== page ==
New Horizons in Intellectual Property series
Edited by Derek Bosworth and Elizabeth Webster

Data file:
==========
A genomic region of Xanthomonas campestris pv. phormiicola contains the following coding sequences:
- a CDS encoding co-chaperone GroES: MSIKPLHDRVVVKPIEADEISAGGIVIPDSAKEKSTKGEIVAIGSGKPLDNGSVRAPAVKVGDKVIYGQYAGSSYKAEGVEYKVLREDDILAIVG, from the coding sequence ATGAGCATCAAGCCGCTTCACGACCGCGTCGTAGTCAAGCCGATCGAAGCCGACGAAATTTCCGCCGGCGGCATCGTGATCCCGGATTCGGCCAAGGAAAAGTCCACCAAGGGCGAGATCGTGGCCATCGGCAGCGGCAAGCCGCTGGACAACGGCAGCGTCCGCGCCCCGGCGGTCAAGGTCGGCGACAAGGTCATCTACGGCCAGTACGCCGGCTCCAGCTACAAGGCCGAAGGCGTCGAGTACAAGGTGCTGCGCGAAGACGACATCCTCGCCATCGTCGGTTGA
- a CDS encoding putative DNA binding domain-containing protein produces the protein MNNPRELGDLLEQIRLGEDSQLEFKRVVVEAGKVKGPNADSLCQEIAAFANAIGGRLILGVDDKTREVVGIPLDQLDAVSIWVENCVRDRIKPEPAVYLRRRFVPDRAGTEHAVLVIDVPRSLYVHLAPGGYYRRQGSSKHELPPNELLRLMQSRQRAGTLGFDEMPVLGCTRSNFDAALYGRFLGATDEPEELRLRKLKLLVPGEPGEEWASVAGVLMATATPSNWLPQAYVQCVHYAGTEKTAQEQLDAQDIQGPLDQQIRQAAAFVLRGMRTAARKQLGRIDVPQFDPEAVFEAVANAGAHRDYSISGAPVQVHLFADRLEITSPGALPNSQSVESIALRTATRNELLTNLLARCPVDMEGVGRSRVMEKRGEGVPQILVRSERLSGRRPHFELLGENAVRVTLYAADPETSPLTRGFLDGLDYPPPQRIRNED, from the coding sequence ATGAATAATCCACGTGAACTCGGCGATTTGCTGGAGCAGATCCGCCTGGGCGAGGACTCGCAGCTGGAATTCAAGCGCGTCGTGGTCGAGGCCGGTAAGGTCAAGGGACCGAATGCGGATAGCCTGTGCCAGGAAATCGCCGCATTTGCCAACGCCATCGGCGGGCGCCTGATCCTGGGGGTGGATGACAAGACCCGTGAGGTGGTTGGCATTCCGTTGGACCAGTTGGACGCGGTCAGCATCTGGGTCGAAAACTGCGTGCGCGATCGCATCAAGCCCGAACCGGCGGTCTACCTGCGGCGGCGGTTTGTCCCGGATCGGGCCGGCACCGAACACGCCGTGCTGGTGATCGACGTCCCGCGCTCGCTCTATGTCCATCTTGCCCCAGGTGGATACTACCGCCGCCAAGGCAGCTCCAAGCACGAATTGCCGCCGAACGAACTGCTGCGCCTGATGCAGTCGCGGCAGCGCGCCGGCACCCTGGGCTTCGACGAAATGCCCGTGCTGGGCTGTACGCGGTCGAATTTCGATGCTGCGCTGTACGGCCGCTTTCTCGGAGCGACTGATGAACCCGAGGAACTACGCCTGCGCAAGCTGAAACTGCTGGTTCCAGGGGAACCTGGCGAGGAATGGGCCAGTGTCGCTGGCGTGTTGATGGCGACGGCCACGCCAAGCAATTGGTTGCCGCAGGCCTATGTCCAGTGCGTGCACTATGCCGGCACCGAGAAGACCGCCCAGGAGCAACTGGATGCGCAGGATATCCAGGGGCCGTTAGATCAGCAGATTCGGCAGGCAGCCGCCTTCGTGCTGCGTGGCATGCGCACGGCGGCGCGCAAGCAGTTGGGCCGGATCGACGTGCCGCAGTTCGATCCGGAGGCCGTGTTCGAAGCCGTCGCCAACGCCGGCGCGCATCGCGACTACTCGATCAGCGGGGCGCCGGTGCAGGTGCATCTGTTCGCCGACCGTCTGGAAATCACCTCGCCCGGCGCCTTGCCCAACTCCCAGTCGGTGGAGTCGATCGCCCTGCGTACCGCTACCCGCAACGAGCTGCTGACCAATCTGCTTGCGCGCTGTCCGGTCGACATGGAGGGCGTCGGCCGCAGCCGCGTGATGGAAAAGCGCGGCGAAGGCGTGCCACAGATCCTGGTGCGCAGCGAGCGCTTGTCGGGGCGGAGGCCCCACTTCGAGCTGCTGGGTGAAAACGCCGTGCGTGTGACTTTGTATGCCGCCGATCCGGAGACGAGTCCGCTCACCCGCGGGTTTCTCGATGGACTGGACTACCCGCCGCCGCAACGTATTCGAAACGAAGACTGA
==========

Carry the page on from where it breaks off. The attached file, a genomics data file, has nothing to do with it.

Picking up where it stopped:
Paul H. Jensen and Alfons Palangkaraya 1 INTRODUCTION Innovation is generally recognized by economists as the ultimate engine of growth and prosperity. As Gans and Stern (2003, p. 7) state: ‘World class competitiveness and prosperity depends on … the ability to develop and commercialise “new-to-the-world” technologies, products and business organizations.’ This insight has spawned burgeoning interest in the analysis of innovation and its determinants at both the national level and the company level. While governments are typically interested in aggregate measures of innovation so that a nation’s performance can be benchmarked against others, it is at the ﬁrm level where most of the innovative activity actually occurs: ﬁrms take the risks involved in commercializing the inventions which ultimately drive the growth of the domestic economy. As a consequence, measurement of companies’ innovative performance has also received a lot of attention from academics, policy-makers and business analysts. However, measurement of innovation at either the national or company level is difﬁcult for a number of reasons. First, an innovation (by its very deﬁnition) is something that is ‘new’, which makes it difﬁcult to construct a measure of innovation which is general enough to be used to compare to other innovative outputs. Second, the innovation process typically takes many years and involves managing numerous risks. As a result, the relationship between inputs (such as R&D expenditure) and outputs (such as patents) is potentially non-linear and it is unclear how these factors can be accounted for in a single measure of...